FOCUS on: Child Soldiers in Sierra Leone

By Abigail Cordaro
Staff Writer

The eleven-year-long civil war in Sierra Leone was infamously marked by its brutality, flagrant human rights abuses, and its widespread use of child soldiers. The civil war, which spanned from 1991 to 2002, irreparably damaged the lives of a generation of civilian children who were forced to become soldiers.

The majority of war crimes were committed by rebel groups such as the Armed Forces Revolutionary Council (AFRC), and the Revolutionary United Front (RUF). According to Human Rights Watch, the war resulted in tens of thousands of civilian deaths and the displacement of almost a quarter of the nation’s population.

According to CNN, rebel groups were funded in large part by former Liberian president Charles Taylor, who conducted the illegal trade of conflict, or “blood,” diamonds to finance the rebel groups in domestic conflict areas.

Peter Takirambudde, the executive director of the Africa Division of Human Rights Watch remarked that “The RUF has forced many children to join its ranks… placing them on the front lines of combat”. Not only were child soldiers forced to the front lines, but they were also forced to loot, kill, carry military equipment for the rebel forces, and were used as bait for ambushes.

The gruesome violence during the conflict was characterized by the common amputation of limbs, hands, and feet as punishment. According to Reuters, Child soldiers were often given drugs to overcome their fear and to desensitize their sense of morality to facilitate murder.

Female abductees were regularly raped and kept as sex slaves for rebel soldiers. David M. Crane, chief prosecutor for the Special Court for Sierra Leone told the Diplomatic Envoy that “They (children) were not only used as combatants, but the girls were used as bush wives to help support the fighters. The rebels could have used males over the age of 17 in compliance with international law. Their use of children was deliberate.”

In the years since the conflict ended, victims have made their best efforts to return to civilian life and share their story. In an interview with Human Rights Watch in 2012, a then-seventeen-year-old going by the name of “Abubakar” recounted his experience with the RUF.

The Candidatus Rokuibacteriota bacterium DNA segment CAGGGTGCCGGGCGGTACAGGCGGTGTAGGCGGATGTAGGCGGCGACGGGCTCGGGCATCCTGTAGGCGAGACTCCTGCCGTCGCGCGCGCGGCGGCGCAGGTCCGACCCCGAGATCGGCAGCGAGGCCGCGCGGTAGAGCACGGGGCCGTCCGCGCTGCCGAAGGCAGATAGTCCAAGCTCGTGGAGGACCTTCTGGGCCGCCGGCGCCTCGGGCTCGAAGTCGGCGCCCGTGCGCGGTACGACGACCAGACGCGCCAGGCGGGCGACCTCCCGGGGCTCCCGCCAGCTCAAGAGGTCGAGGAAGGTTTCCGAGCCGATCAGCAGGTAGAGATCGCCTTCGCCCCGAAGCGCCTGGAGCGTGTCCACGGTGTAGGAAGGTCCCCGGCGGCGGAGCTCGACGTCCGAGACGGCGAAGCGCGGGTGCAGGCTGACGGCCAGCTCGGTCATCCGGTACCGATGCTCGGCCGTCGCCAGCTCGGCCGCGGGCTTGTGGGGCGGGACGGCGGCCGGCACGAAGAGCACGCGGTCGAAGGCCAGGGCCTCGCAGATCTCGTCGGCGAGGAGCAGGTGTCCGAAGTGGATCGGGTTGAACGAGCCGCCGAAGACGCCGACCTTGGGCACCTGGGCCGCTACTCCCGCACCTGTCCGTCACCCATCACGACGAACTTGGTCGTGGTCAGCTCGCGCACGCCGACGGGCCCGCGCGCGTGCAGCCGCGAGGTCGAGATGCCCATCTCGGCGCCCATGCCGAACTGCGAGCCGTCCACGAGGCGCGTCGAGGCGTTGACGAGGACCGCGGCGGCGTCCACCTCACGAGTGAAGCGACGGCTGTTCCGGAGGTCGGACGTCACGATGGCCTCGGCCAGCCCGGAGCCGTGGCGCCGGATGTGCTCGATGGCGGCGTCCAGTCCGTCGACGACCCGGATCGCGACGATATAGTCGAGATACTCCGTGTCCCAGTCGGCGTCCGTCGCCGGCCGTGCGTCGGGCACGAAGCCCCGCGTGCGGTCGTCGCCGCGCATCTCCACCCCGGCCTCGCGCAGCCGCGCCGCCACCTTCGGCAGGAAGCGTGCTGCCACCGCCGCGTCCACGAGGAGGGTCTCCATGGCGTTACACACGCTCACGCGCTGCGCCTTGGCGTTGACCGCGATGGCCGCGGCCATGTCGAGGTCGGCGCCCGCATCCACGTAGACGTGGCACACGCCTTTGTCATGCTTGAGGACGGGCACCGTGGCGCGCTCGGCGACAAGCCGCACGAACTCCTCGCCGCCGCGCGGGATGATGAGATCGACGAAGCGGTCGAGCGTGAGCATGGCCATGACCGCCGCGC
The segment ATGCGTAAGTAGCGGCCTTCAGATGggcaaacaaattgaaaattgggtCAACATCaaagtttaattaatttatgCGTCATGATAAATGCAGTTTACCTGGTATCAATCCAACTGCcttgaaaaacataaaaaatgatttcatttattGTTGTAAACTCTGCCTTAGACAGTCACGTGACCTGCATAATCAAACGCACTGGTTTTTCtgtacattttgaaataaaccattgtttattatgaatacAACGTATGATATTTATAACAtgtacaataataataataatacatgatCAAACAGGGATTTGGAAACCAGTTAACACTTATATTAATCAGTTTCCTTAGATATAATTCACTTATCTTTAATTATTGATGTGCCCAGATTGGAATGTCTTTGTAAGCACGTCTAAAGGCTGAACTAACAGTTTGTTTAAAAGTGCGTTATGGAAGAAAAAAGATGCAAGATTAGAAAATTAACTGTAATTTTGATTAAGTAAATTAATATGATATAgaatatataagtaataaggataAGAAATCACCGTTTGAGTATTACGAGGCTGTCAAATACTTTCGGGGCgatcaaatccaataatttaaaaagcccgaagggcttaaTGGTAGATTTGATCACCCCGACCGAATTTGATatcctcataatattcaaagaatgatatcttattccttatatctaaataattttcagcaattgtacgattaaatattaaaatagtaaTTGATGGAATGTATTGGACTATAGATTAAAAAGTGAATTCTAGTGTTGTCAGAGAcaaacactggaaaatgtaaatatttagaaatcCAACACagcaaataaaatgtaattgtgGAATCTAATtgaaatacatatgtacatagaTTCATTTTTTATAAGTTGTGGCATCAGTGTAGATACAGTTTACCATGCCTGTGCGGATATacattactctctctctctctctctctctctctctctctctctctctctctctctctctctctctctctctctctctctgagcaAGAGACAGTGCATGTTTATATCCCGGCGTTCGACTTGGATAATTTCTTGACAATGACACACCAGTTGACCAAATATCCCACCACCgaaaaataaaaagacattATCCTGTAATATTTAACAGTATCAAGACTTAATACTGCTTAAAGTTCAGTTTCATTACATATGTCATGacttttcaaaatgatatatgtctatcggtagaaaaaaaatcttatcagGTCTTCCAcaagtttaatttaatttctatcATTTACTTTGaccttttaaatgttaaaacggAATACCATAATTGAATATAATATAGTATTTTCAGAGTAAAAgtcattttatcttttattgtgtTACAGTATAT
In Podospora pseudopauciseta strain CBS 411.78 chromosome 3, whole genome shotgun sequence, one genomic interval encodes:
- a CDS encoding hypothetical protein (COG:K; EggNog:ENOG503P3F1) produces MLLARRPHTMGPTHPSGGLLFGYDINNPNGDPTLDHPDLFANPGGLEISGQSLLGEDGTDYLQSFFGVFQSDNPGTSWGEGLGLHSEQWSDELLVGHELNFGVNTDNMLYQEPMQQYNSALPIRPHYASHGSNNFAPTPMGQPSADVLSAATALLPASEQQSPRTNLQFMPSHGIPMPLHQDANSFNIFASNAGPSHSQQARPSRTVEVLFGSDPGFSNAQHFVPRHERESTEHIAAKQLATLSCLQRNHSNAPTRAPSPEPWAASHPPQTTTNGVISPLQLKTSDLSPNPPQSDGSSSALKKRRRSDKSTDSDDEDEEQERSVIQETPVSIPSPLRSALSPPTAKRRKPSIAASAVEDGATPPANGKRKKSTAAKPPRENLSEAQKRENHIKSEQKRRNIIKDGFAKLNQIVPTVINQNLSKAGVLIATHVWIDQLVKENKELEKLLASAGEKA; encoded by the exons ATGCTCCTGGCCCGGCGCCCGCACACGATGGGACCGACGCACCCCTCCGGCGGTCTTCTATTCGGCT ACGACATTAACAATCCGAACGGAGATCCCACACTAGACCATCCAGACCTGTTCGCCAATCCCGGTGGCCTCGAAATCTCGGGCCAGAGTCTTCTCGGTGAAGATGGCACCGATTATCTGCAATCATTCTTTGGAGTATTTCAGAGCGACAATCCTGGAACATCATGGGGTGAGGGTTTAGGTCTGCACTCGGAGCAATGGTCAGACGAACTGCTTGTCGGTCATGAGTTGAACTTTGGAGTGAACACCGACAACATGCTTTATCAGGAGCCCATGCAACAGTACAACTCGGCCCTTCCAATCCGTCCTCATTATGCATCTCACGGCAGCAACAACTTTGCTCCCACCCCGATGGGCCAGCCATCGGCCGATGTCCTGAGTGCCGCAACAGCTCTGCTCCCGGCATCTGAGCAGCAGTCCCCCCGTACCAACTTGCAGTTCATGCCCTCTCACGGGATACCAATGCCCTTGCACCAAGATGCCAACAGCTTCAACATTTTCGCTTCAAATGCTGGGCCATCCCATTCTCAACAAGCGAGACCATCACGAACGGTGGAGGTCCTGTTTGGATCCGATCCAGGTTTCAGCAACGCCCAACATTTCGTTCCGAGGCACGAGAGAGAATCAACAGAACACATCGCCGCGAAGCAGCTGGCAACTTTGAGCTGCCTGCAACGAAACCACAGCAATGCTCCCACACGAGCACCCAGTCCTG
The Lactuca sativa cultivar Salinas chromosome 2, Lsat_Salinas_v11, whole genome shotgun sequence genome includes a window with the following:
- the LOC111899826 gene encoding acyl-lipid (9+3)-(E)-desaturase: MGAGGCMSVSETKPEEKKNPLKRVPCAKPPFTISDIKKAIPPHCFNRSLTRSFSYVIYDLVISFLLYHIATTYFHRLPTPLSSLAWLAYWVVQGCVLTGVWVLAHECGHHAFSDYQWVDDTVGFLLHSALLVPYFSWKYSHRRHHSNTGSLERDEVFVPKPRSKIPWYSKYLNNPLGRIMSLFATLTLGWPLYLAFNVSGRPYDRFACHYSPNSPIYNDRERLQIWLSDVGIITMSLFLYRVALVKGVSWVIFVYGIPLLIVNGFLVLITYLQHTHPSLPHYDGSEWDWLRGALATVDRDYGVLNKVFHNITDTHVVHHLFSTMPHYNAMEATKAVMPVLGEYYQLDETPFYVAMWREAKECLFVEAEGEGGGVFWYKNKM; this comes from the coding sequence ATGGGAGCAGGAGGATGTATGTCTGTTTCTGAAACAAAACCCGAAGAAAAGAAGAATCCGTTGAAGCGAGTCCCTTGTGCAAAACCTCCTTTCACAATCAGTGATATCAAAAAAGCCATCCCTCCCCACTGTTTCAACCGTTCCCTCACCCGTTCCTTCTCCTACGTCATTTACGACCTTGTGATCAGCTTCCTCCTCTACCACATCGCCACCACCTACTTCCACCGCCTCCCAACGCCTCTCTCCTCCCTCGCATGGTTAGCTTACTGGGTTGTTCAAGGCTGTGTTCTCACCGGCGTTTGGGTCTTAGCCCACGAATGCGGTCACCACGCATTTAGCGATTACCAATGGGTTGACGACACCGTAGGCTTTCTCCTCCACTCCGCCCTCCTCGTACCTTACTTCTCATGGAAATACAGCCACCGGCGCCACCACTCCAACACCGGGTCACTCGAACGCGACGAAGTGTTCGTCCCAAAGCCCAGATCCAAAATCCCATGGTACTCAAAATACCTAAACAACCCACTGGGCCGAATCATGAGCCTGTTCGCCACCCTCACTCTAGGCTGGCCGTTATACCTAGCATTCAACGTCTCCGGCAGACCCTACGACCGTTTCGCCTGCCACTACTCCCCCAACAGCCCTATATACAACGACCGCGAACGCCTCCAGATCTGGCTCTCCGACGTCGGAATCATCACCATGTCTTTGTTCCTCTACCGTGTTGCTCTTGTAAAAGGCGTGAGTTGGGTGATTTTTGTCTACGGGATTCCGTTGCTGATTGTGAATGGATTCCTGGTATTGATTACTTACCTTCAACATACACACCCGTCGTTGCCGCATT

During the war, after fighting for the RUF for four years, he sought refuge at a camp for demobilized RUF child soldiers in Makeni in March of 2000. He explained how rebel forces came to the camp frequently to try and force children to return to the RUF. The RUF often threatened the demobilized children by telling them that they would be sold into slavery when they left the camp, or that the RUF would help them find their families if they returned to fight.

Abubakar told Human Rights Watch that there was an instance in which the RUF soldiers came to the camp and threatened to kill all the children in the camp if they did not rejoin the army. When fighting broke out in May of 2000, Abubakar was abducted again by the RUF while walking near the demobilization camp, and was forced to rejoin the army. Situation similar to Abubakar’s created a cyclical rut for former RUF child soldiers that made it difficult to leave or stay out of the fighting during the war.

A twenty-year-old survivor going by the name of “Miriam” told Human Rights Watch that she was repeatedly gang raped by seven RUF fighters over the course of three days. At the time, Miriam was only ten years old, and the RUF soldiers who raped her were as young as fourteen. The repeated sexual exploitation of girls became known as taking on a “bush wife,” says Human Rights Watch.

In the aftermath of the conflict, Liberian warlord and former President Charles Taylor was indicted and tried by the Special Court for Sierra Leone: an ad-hoc tribunal established to hold perpetrators accountable for the war crimes and crimes against humanity carried out during the civil war.

Taylor was arrested in March of 2006 on an eleven count indictment, and then transferred to the Special Court in Freetown. Taylor’s trial opened before The Hague in June of 2007, but took recess and did not resume until January of 2008. The New York Times reports that on April 26, 2012, Charles Taylor was found guilty on all eleven counts of aiding and abetting war crimes and crimes against humanity committed by rebel forces in Sierra Leone. Taylor was sentenced to 50 years in prison.

In The Diplomatic Envoy’s interview with David M. Crane, chief prosecutor of the Special Court for Sierra Leone, Mr. Crane noted that “The Special Court for Sierra Leone which I founded is now considered the model for future international prosecutions. Historians and academics now consider it the most successful of the modern era tribunals”.

When asked about the most difficult and profound parts of working with former child soldiers and victims of assault during his time as chief prosecutor, Crane remarked “(It was) How young they truly were and how ruthless they became. I felt they were victims as well and chose not to investigate or indict any of them.”

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